C: And what about the food, what were your favourite dinners?

S: The surprise menu and wine pairing at Villa Planinka was very special. I loved how the sommelier matched the chef’s creations with ease. It gave him so much joy seeing us experiment with the flavour combinations and asking him to see the wine cellar he is so incredibly proud of.

C: We did end up buying several bottles to ship home that one evening, didn’t we?

S: That’s right… And remember meeting the natural wine shop owner at Ljubjana’s Open Kitchen event? That was a ton of fun. I mean, the whole experience of trying all these different foods under an open sky is just wonderful.

C: You’re right. Enjoying a bite and sampling wine by the glass, people-watching from the makeshift wooden benches was a lovely way to spend our last night.

S: We were so lucky with the weather, sitting outside on a warm late October evening like that. And how quiet and peaceful even the touristy sites like Lake Bled were this time around.

C: True that. Out of all the exploring we did, what were some of your highlights?

S: Our hike of Goli Vrh with guide Primož was a bit of an upward struggle but so so worth it once we got to the top. I’m so glad we did that. The views were incredible, and we had the place to ourselves. I also enjoyed our cooking class with Niko and his wife Petra in their Bled home. What a generous couple and fun way to learn about the local way of life through food. Visiting the secret rooms at Hotel Jama introduced me to a part of the country’s history that I hadn’t yet given much thought. It was eye-opening and makes me want to dig deeper.

C: Is there something you would have changed about our trip?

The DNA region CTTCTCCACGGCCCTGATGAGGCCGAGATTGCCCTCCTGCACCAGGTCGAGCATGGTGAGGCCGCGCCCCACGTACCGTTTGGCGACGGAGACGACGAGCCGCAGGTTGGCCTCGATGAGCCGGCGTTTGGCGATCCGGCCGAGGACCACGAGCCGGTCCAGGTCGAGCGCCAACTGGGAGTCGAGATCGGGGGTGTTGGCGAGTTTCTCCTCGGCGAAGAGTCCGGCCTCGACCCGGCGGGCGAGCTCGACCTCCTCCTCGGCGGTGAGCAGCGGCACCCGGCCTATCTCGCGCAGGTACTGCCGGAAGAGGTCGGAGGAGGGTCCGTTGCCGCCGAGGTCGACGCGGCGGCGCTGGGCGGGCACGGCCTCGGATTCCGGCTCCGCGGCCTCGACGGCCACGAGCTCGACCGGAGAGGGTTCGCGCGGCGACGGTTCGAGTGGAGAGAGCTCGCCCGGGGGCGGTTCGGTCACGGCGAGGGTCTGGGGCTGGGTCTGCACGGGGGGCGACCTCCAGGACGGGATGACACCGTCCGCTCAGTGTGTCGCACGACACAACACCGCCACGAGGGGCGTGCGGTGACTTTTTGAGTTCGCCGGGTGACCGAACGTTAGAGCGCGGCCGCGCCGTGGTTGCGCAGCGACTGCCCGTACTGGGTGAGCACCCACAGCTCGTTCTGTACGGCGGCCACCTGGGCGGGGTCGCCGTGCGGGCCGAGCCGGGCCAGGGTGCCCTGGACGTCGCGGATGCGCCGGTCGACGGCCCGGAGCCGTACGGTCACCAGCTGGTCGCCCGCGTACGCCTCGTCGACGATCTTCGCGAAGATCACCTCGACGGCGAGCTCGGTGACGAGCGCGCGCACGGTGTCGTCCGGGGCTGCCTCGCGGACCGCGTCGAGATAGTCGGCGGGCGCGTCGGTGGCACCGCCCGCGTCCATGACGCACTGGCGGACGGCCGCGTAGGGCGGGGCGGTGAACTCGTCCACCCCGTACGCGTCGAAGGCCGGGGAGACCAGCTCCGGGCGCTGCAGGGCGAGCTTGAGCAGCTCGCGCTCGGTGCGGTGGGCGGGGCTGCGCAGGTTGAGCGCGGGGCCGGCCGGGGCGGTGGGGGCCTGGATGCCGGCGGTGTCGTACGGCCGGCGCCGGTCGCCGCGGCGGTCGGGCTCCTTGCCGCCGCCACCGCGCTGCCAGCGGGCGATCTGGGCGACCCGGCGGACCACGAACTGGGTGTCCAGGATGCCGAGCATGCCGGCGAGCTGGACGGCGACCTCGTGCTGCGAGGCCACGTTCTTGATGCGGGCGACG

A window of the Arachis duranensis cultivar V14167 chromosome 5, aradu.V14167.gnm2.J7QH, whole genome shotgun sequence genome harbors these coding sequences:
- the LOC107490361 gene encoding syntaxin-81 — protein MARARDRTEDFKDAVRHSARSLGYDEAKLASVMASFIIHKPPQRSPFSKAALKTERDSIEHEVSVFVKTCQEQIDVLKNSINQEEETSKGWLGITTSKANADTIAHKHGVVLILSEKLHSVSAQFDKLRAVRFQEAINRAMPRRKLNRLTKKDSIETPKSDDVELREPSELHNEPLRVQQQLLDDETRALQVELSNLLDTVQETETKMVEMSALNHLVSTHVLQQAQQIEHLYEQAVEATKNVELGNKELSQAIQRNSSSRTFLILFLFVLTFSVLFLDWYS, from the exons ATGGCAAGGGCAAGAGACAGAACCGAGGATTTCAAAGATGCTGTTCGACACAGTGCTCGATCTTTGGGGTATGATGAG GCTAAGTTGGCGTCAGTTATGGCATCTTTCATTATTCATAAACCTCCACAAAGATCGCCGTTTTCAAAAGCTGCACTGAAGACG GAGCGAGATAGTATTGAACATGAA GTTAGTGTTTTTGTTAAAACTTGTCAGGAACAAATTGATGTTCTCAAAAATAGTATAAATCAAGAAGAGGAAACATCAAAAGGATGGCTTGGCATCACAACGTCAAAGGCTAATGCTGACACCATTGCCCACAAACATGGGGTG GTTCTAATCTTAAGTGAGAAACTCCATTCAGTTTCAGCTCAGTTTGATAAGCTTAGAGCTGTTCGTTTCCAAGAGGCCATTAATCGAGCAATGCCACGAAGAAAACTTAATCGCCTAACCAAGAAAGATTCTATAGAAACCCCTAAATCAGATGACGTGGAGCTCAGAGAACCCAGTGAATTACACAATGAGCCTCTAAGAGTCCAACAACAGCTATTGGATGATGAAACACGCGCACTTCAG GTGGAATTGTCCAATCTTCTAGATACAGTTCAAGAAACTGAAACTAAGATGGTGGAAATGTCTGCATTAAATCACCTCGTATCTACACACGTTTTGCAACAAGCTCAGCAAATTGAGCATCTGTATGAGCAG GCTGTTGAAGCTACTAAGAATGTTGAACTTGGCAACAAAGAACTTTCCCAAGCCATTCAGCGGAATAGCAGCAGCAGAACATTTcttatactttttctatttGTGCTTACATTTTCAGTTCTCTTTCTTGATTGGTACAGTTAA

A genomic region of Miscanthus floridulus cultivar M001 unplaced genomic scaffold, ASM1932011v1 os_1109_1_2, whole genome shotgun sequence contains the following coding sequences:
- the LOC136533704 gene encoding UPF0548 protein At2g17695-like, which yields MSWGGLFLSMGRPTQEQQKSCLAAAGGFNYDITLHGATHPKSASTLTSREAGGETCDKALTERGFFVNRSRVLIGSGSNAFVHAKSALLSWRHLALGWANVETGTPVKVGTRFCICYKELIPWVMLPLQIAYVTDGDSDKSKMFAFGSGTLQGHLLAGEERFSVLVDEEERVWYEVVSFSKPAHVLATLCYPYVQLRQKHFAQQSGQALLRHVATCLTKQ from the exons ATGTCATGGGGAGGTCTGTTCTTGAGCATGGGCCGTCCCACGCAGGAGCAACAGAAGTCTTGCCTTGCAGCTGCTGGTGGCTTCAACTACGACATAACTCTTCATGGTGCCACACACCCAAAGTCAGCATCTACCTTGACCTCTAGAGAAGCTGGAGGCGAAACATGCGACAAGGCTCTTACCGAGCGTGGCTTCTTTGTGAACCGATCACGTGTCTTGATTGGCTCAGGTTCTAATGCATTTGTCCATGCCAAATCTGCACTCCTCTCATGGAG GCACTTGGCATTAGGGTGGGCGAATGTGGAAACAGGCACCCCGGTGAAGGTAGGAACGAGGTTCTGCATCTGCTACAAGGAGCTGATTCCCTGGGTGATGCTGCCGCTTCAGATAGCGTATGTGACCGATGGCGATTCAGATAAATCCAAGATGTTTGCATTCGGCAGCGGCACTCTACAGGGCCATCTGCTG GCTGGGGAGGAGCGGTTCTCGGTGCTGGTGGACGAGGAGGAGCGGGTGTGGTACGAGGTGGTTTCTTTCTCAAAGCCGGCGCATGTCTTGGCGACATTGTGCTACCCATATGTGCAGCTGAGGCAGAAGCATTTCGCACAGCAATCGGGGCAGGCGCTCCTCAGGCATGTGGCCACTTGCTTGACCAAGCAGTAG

S: I know we had to return to the city (Ljubljana) mostly due to logistics around the rental car, but I’d gotten used to the slow pace of life, natural setting and nighttime silence during our week in the countryside. It felt a little overwhelming to be back in an urban environment and in an ideal world, I’d prefer to stick around the countryside instead. Having said this, I also appreciated it because we got to experience Open Kitchen again. And Ljubljana is such an adorable city too.

C: Speaking of Ljubljana, spending one more night there at the end did give us an opportunity to re-visit the incredible farmers market earlier this morning before skipping town. What purchase are you most happy about?

S: The dried porcini mushrooms we bought from that charming elderly lady. I am already looking forward to creating a mushroom risotto that brings back memories of Slovenia!

*the rate at which an urban dweller recovers from daily distractions with a little help of Mother Nature

Slovenians are so proud of their small country and rich cultural heritage. They really seemed to care about one another and the environment, living a farm-to-table life without needing a label for it.